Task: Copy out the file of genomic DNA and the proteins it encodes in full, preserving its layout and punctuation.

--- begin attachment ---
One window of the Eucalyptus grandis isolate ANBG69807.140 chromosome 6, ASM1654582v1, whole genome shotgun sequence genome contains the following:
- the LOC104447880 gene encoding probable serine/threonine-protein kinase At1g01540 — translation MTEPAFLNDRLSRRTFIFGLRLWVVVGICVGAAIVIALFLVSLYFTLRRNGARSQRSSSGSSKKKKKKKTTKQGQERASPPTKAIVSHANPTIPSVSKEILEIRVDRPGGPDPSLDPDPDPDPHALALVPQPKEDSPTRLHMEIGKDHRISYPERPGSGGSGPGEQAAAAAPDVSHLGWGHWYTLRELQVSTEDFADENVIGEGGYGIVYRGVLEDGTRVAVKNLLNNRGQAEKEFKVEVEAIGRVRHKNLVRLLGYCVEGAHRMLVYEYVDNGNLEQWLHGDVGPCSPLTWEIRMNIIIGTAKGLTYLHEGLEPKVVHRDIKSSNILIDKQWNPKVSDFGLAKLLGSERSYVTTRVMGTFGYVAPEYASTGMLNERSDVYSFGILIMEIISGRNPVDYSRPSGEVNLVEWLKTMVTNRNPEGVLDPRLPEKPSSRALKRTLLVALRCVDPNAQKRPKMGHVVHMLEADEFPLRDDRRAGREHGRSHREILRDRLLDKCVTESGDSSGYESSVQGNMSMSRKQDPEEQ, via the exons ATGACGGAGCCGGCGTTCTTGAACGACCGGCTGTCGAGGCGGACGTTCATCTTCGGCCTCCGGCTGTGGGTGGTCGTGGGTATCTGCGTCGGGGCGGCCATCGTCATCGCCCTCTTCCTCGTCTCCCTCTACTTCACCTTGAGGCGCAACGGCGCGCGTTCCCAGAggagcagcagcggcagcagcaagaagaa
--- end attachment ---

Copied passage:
One window of the Eucalyptus grandis isolate ANBG69807.140 chromosome 6, ASM1654582v1, whole genome shotgun sequence genome contains the following:
- the LOC104447880 gene encoding probable serine/threonine-protein kinase At1g01540 — translation MTEPAFLNDRLSRRTFIFGLRLWVVVGICVGAAIVIALFLVSLYFTLRRNGARSQRSSSGSSKKKKKKKTTKQGQERASPPTKAIVSHANPTIPSVSKEILEIRVDRPGGPDPSLDPDPDPDPHALALVPQPKEDSPTRLHMEIGKDHRISYPERPGSGGSGPGEQAAAAAPDVSHLGWGHWYTLRELQVSTEDFADENVIGEGGYGIVYRGVLEDGTRVAVKNLLNNRGQAEKEFKVEVEAIGRVRHKNLVRLLGYCVEGAHRMLVYEYVDNGNLEQWLHGDVGPCSPLTWEIRMNIIIGTAKGLTYLHEGLEPKVVHRDIKSSNILIDKQWNPKVSDFGLAKLLGSERSYVTTRVMGTFGYVAPEYASTGMLNERSDVYSFGILIMEIISGRNPVDYSRPSGEVNLVEWLKTMVTNRNPEGVLDPRLPEKPSSRALKRTLLVALRCVDPNAQKRPKMGHVVHMLEADEFPLRDDRRAGREHGRSHREILRDRLLDKCVTESGDSSGYESSVQGNMSMSRKQDPEEQ, via the exons ATGACGGAGCCGGCGTTCTTGAACGACCGGCTGTCGAGGCGGACGTTCATCTTCGGCCTCCGGCTGTGGGTGGTCGTGGGTATCTGCGTCGGGGCGGCCATCGTCATCGCCCTCTTCCTCGTCTCCCTCTACTTCACCTTGAGGCGCAACGGCGCGCGTTCCCAGAggagcagcagcggcagcagcaagaagaa